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Posted previously at Grok Your World.

NY Times: "3 Sunni Election Workers Seized and Killed in Mosul," by Dexter Filkins, August 20, 2005.

Or the Iraqi Civil War ... or both ... you decide.

Check out this all-too-cogent analysis from an appropriately annoyed Kurdish leader who, intelligently, wants to maintain his anonymity [bold emphasis mine]:

The tentative agreements on Islam were brokered by the American ambassador, Zalmay Khalilzad, according to a Kurdish negotiator who spoke on the condition of anonymity, citing the delicacy of the talks. The Kurdish leader said that in both cases, Mr. Khalilzad had sided with Shiite leaders in backing a more expansive role for Islam. That, the Kurd said, angered many of the secular-minded Iraqis who have been fighting for a stricter separation between Islam and the state.

According to the Kurdish leader, the secular Iraqis had pushed for language that would have narrowed the circumstances under which legislation would be deemed to be in conflict with Islam. And, according to the Kurd, the secular Iraqis had wanted marriage and family disputes to be adjudicated by civil courts, not by clerics.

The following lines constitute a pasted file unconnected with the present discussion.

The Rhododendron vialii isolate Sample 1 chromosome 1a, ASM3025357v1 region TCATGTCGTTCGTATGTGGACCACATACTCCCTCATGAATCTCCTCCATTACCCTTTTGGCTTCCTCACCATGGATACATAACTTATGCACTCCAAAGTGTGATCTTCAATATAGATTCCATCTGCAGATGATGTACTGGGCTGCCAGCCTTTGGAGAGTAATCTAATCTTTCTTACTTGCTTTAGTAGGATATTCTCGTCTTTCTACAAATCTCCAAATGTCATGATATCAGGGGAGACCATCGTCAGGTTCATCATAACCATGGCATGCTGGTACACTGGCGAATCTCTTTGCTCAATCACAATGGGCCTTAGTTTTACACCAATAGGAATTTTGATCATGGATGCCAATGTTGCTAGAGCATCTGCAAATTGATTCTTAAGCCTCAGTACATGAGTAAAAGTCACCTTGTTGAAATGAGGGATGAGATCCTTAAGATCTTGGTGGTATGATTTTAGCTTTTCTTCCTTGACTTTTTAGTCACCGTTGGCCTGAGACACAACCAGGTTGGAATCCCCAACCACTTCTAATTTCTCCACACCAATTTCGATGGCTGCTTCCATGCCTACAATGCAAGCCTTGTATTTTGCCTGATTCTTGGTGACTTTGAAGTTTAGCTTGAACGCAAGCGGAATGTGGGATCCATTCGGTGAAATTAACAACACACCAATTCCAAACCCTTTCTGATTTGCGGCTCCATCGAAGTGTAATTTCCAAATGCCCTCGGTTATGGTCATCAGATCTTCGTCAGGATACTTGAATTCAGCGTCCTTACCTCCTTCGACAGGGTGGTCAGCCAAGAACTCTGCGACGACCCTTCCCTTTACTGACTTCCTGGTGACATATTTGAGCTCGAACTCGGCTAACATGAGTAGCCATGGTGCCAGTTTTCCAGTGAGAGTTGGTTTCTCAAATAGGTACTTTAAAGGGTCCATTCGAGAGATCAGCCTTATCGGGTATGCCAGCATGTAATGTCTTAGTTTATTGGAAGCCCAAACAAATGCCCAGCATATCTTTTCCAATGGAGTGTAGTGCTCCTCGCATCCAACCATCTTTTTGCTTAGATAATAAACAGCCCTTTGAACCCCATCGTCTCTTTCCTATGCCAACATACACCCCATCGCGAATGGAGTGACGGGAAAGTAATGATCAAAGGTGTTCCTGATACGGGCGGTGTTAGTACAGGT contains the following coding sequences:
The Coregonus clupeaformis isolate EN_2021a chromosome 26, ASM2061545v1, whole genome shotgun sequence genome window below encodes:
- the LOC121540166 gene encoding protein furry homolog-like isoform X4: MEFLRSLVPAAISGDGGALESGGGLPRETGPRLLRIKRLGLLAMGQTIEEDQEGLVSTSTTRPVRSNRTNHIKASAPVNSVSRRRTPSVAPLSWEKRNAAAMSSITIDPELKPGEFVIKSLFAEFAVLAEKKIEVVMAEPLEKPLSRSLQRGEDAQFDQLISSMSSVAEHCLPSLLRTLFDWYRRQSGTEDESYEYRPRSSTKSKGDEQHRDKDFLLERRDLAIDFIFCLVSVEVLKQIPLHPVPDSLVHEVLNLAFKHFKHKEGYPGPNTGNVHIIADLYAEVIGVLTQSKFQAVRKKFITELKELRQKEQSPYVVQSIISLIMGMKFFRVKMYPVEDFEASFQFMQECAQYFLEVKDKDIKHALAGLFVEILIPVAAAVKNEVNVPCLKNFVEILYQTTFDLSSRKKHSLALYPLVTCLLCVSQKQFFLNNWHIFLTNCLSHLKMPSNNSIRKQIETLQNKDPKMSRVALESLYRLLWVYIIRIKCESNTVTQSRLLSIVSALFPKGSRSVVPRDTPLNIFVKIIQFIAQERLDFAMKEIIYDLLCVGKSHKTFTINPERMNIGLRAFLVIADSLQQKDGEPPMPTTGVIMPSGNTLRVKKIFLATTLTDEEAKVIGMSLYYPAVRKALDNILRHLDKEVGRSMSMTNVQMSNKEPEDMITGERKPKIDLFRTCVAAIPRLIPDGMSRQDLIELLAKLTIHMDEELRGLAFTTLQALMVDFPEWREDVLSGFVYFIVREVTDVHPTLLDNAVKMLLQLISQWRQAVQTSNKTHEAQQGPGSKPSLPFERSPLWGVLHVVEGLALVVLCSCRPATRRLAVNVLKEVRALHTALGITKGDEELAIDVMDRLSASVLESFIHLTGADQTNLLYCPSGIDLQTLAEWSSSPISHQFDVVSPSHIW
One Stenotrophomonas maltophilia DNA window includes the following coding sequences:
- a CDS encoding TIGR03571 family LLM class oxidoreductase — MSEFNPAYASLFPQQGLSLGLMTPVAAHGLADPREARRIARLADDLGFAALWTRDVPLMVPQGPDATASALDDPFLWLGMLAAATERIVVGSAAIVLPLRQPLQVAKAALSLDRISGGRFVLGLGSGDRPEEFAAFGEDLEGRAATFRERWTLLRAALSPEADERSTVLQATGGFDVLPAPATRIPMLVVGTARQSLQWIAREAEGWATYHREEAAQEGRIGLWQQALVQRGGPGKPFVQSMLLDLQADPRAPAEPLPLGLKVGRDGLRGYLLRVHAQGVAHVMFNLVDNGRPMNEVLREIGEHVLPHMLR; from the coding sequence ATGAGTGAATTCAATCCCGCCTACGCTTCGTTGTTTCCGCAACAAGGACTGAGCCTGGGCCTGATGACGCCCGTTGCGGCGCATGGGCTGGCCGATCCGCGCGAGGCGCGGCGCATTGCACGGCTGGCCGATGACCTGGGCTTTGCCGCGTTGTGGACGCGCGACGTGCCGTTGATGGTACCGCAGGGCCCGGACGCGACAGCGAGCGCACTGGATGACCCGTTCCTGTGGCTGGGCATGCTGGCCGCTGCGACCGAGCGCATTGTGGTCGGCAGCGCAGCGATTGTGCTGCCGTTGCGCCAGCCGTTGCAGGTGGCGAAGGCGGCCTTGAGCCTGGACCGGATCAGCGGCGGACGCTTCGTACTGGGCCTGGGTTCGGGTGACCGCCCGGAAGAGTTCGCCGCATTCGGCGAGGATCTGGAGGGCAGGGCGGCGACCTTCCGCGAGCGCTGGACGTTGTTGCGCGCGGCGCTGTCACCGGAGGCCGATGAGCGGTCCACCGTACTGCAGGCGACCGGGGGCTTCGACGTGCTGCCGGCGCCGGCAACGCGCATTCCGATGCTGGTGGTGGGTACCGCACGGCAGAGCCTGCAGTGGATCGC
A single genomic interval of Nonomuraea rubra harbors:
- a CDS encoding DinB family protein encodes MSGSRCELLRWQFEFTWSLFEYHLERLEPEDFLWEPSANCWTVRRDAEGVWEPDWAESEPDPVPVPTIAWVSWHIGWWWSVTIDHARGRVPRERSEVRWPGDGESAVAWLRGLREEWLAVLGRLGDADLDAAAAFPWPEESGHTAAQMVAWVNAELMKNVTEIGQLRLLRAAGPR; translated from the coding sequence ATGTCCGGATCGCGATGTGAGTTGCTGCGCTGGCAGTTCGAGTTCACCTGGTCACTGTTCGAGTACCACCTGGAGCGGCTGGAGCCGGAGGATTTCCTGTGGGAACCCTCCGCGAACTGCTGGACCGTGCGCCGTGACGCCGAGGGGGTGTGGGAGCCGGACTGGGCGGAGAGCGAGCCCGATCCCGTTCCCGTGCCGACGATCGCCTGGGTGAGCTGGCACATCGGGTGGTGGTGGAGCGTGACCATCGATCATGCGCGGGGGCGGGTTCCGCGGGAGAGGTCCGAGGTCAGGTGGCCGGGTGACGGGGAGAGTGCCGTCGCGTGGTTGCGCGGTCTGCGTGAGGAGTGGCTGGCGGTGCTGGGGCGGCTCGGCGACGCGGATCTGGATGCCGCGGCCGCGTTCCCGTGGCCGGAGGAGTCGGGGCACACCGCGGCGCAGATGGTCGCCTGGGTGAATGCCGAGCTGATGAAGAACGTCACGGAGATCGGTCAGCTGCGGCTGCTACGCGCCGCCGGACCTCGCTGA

"Your American ambassador is giving an Islamic character to the state," the Kurdish leader said. "You spent all this money and all this blood to bring an Islamic republic here."

"We are very worried," he said.

Of course, this shouldn't be much of a surprise ... Bush has been trying to turn the US into a corporate / Christian monarchy since he sleazed his way to office in 2000 ... while the craven Democrats cower, and boot-licking media cheer ...

Originally posted to Grok Your World on Tue Aug 23, 2005 at 05:05 PM PDT.

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Comment Preferences